Inevitable confrontation has been the order of the region since Israeli forces continue to refuse to vacate Palestinian lands being occupied by Israel. Of course there is more here than just a halt to the fighting. Hamas wants entry and exit points into the Gaza Strip opened. Israel wants the return of its captured soldier Gilad Shalit. And it also expects the Egyptians to make a real effort to halt the smuggling of weaponry into the Gaza Strip.
Some analysts fear that – truce or no truce – Israel and Hamas are on a collision course and that this is simply a necessary lull before an inevitable military confrontation. Everything now depends upon Israel and USA and on implementation. Can Hamas prevail on other more radical Palestinian groups to halt their fire into Israel? Can USA stop supplyng weapons to Israel? And will Israels top aggressions and illegal construction actiltives? if Israel sees Hamas bolstering its illegal fortifications and arsenal will it refrain from taking action by invading Palesitne with killing innocnet Palestinians?
Despite the impending truce, violence continued, with Israel killing six Palestinians in Gaza. The Israeli attacks followed days of heavy rocket fire from Gaza, and four more rockets were launched after the Israeli strikes. In Sderot, an Israeli town that borders Gaza and that has borne a large share of the rocket fire, there was relief. “We have been waiting for quiet for a long time, many believe that the agreement will bring many smiles to the faces of the people in this town.” someone said.
Anti-Arab and anti-Islamic fundamentalist Israelis, as expected, condemned the truce. Not everyone in Israel was so sanguine. “This is a great victory for Hamas and , and it’s a great failure on behalf of Israel ,” said Yuval Steinitz, a leading member of the opposition , which favors an invasion of Gaza aimed at dismantling Hamas. “This is going to be extremely costly, because when we have to act in Gaza , Hamas’s capability will be much stronger than it is today.” Arrogance is revealed in each _expression of these Israelis who think Israel is strong enough to attack any Arab nation and destroy.
Cancer of occupation’
Unlike India where not even a single Hindu talks about Indian terrorist occupation of Jammu Kashmir since 1947, there are a quite a few Jews who state that Israel has been illegally occupying Palestinian lands. At the opposite end of the Israeli political spectrum, Victoria Buch – a professor of chemistry and an anti-occupation activist – believes Israel “should negotiate with Hamas”.
A Jewish philosopher, Yeshayahu Leibovitch, who opposed holding onto Palestinian land after the 1967 war. He said the occupation was a cancer which would eventually destroy the state of Israel. About 400 Israeli families lost loved ones in a decade of Hamas suicide bomb attacks, on buses, in markets, at the Dolphinarium in Tel Aviv. Victoria Buch is adamantly opposed to such violence.
Both genuine peace seekers in Palestine and Israel look beyond Gaza truce. Many rich Israelis, however, say that there should be a pre-emptive strike against Iran. Israel and USA work on threat perceptions to invade Islamic nations inspired by a Jewish thinker, who advised: “Whoever rises up against you to kill you, you go head first and kill him.” Many perished in the Holocaust, but they had ample time to leave Europe when Hitler rose to power. Had they done that – and not chosen to listen to people who didn’t believe the menace was there – they might have survived.” He said he was not prepared to “repeat their gullibility”.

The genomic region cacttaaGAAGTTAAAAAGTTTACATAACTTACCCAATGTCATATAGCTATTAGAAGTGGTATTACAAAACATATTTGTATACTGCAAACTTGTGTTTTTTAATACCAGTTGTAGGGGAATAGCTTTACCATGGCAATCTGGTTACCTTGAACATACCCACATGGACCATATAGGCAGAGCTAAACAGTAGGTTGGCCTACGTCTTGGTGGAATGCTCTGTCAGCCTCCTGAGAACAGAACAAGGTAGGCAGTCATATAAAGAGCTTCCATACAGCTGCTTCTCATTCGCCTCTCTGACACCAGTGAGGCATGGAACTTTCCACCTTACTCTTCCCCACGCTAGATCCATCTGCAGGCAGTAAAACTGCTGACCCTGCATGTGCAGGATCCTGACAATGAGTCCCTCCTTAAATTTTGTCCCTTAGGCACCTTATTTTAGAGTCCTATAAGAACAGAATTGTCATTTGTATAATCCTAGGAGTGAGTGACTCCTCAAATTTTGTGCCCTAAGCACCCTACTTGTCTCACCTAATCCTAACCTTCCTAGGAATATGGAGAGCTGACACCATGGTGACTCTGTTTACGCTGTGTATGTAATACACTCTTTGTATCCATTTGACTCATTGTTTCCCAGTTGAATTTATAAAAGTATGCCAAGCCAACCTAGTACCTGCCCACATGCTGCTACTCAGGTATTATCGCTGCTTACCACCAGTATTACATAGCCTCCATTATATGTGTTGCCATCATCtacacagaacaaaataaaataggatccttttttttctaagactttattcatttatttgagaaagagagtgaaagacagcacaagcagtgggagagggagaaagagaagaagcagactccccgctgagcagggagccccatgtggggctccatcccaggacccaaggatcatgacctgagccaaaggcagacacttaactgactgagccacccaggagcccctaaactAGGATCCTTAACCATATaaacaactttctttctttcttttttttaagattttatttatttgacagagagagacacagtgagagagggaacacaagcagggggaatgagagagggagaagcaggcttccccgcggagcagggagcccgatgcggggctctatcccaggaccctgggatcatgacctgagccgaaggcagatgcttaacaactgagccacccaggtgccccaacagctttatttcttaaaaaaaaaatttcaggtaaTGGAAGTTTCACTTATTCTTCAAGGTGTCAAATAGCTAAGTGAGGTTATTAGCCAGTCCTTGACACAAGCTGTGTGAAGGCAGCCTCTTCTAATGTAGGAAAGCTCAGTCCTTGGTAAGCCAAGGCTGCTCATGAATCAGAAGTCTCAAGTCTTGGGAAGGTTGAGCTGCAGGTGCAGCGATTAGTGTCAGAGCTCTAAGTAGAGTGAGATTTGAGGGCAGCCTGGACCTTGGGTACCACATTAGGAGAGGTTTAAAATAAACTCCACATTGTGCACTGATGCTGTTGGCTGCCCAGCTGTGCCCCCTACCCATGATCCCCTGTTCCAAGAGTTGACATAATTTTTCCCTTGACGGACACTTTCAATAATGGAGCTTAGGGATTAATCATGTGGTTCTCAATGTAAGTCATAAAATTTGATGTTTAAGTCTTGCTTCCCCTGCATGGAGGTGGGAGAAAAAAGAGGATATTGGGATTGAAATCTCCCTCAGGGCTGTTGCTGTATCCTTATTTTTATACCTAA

Of course many believe that “starting wars” is not the way to eradicate the threat from Iran. Quite the opposite; bellicose Israeli statements about stopping the Iranian nuclear program by whatever means are “making sure that the future of Jews in this country is in danger”.
Israel had publicly contemplated launching a wide-scale invasion of Gaza aimed at ousting Hamas. Olmert and his top aides ultimately decided against it, out of concern that the Israeli military would get bogged down in an unwinnable counterinsurgency campaign. But a senior Israeli official said on 16 June the option remains on the table. “If this breaks down, there will not be another attempt at a cease-fire. There will be a large-scale Israeli operation,” the official said. “This has to hold.”
It seems it is too early to confess that Egypt has successfully mediated a truce between Israel and the militant and political Islamic movement Hamas. USA and Israel and their allies must give up their favorite _expressions like militants and terrorists to describe the Palestinian (and Lebanese) patriots who have been struggling to get back their lands and sovereignty and decide their own future and destiny. After all it is Israel that is directly responsible for the fate of Palestinians now.
Gong by the reports available in media, Israel is trying its hand on peace making efforts with Syria and Lebanon along slide the talks with the Hamas and Fatah. The deal demonstrated Hamas’s staying power as the ruler of Gaza and Israel’s willingness to reach accommodation with groups it has labeled terrorist organizations. In recent weeks it has intensified negotiations with movement over a possible prisoner transfer and begun indirect peace talks with Syria.
The new truce was scheduled to begin on 19 June. Previous cease-fires in Gaza have failed. In late 2006, Israel reached a deal with the , but the truce was short-lived. This one could be, too. A high-ranking Israeli military official told a parliamentary committee Tuesday that any truce with Hamas was likely to be “temporary and fragile,” according to people familiar with his statements.
Israel could begin allowing more supplies into Gaza as early as Sunday, the 23 June. Hamas had initially lobbied for the truce to apply to both Gaza and the West Bank, but Israel balked at that idea and limited negotiations to Gaza.
Israel must henceforth stop collecting taxes form Palestine so as to use them as tool to coerce the innocent Palestinians.